Smart Innovation Norway launches new AI cluster:
“We are going to help each other get ready for the era we are entering”
Together with key business partners, the research and innovation company Smart Innovation Norway is creating a brand new business cluster within applied AI to lift Norwegian companies into the future.
By Mari Kristine Buckholm, 4th of September 2019
“Much AI (artificial intelligence) is currently being researched, and large nations such as the United States are far ahead. Smart Innovation Norway has always acted as a bridge between research and business and our mantra is: No impact, no research,” says Thor Mosaker, CEO of Smart Innovation Norway.
“It is therefore natural for us to aim for a business cluster for those who want to use artificial intelligence in practice,” he adds.
AI has come to stay
Mosaker explains that the new cluster will not only focus on artificial intelligence in isolation, but will also include cyber security, business development, ethics and framework conditions, people and organization.
“We want to have a cluster that looks at AI as practically as possible, where members can help each other get ready for the new era we’re entering – where AI is going to be an important part of our lives,” he points out.
- Read more: New Cluster for Applied AI
In order to achieve the cluster’s goal of making Norwegian companies sustainable and ready for a new world, which will largely be guided by artificial intelligence, the Halden-based research and innovation company Smart Innovation Norway has brought together key organizations from both private business and the public sector. and academia. Already, more than 40 different players have agreed to join the industry cluster.
“All those who are in the cluster are companies that work with AI or have decided to work with AI,” Mosaker says.
1 + 1 = 3
Among the initiators are Smart Innovation Norway, the software comet eSmart Systems and the research organization IFE (Institute of Energy Technology).
“We have a strong competence environment within AI in Halden from before, with IFE, which has been providing AI solutions internationally since the 1980s, and Østfold University College, which has maintained its offer of pure machine learning studies while other colleges and universities may have skipped on other things,” Mosaker points out.
The cluster has also been joined by heavy players such as Østfold Energi, Zacco and Statsbygg, as well as several start-up companies.
The global technology provider, Cyviz, supported the early cluster initiative, and has in turn contributed to the digitization and efficiency of Norwegian and foreign organizations for over 20 years with their innovative solutions in visualization, collaboration and simulation.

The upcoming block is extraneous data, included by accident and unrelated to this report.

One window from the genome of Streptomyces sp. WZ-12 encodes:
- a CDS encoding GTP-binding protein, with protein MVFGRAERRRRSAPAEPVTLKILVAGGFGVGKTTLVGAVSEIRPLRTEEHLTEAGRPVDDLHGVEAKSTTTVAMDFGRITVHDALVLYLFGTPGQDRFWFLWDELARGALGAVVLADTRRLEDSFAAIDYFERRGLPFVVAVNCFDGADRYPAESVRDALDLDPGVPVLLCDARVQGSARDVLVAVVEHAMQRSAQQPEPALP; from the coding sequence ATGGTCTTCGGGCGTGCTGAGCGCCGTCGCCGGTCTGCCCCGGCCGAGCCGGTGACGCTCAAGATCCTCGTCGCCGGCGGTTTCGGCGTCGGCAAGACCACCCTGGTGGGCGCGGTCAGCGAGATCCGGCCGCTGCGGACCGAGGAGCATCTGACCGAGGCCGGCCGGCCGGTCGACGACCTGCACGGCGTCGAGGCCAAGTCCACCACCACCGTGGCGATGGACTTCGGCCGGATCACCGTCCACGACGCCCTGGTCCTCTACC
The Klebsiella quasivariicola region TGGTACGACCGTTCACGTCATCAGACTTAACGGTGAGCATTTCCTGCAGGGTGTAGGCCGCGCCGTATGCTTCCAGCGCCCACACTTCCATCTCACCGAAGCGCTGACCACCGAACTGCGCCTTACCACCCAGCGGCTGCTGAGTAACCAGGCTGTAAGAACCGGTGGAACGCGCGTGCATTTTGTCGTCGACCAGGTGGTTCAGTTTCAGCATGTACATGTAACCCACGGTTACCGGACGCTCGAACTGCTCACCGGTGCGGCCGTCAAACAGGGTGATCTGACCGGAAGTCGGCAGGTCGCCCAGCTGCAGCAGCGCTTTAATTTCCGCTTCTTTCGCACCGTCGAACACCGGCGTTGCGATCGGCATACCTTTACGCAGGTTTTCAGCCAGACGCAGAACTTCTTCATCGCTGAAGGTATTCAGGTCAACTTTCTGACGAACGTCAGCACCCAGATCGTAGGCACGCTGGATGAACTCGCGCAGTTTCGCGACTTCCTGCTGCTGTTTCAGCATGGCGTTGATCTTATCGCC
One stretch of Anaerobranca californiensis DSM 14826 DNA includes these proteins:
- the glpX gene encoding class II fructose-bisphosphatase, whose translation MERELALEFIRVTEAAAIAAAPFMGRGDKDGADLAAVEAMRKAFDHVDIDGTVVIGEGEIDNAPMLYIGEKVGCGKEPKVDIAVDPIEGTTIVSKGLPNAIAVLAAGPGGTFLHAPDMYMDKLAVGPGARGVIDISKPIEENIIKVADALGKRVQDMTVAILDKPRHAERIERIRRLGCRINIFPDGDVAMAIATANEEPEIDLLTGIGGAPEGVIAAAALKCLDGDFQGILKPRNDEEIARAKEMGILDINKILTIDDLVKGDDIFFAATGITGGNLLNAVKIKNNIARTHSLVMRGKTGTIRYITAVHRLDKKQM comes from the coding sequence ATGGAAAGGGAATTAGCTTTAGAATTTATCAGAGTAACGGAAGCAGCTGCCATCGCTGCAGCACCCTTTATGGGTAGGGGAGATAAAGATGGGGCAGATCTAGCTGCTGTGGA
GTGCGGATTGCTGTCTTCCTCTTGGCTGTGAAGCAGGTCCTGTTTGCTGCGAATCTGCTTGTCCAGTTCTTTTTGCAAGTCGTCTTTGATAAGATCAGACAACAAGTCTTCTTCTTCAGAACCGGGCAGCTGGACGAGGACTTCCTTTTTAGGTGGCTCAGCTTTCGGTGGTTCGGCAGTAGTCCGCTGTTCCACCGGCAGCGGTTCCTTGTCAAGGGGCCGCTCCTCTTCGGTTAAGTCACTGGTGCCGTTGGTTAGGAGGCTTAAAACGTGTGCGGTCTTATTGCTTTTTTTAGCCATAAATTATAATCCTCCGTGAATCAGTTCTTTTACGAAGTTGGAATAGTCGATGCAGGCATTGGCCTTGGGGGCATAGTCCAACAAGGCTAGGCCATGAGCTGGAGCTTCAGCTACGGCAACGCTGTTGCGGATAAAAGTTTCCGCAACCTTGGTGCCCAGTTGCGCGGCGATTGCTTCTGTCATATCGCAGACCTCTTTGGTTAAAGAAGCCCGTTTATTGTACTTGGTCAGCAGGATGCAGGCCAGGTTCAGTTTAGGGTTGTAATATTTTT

“So we have a strong expertise at the bottom and when all these companies that want to work with applied AI come together, you get the opportunity to learn from the best. The idea with this cluster, as with other business clusters, is that when people come together, 1 plus 1 can quickly become 3,” says Mosaker.
AI in both research and commercialized products
Mosaker highlights the unique AI environment that already exists in Halden as a key and important factor in the development of the new cluster. In addition to the aforementioned IFE and HiØ, which on a Norwegian scale have a very special history and tradition when it comes to AI, the technology company eSmart Systems in many ways represents the latest screams in the same field:
“eSmart Systems has probably landed Norway’s largest AI investment from German and US investors of nearly half a billion. Thus, in Halden, we have both the expertise of heavy manufacturing in terms of production and we have a company that offers industrialized AI integrated into its software products through eSmart Systems. That combination makes the Halden environment in a very special position to further develop and share this knowledge nationally,” Mosaker states.
“Norway must recover the lost”
He believes the new business cluster will be important for Norwegian companies’ competence building and innovation in applied AI in the future.
“Norway is far behind when it comes to investing in AI and we note on the positive reception that cooperation is needed in this area. We believe that we can get Norway to recover some of the neglected by good forces gathering and learning from each other,” concludes Thor Mosaker (photo).
From then on, Smart Innovation Norway leads the industry cluster NCE Smart Energy Markets, with over 70 partners. Both clusters will live side by side in Smart Innovation Norway.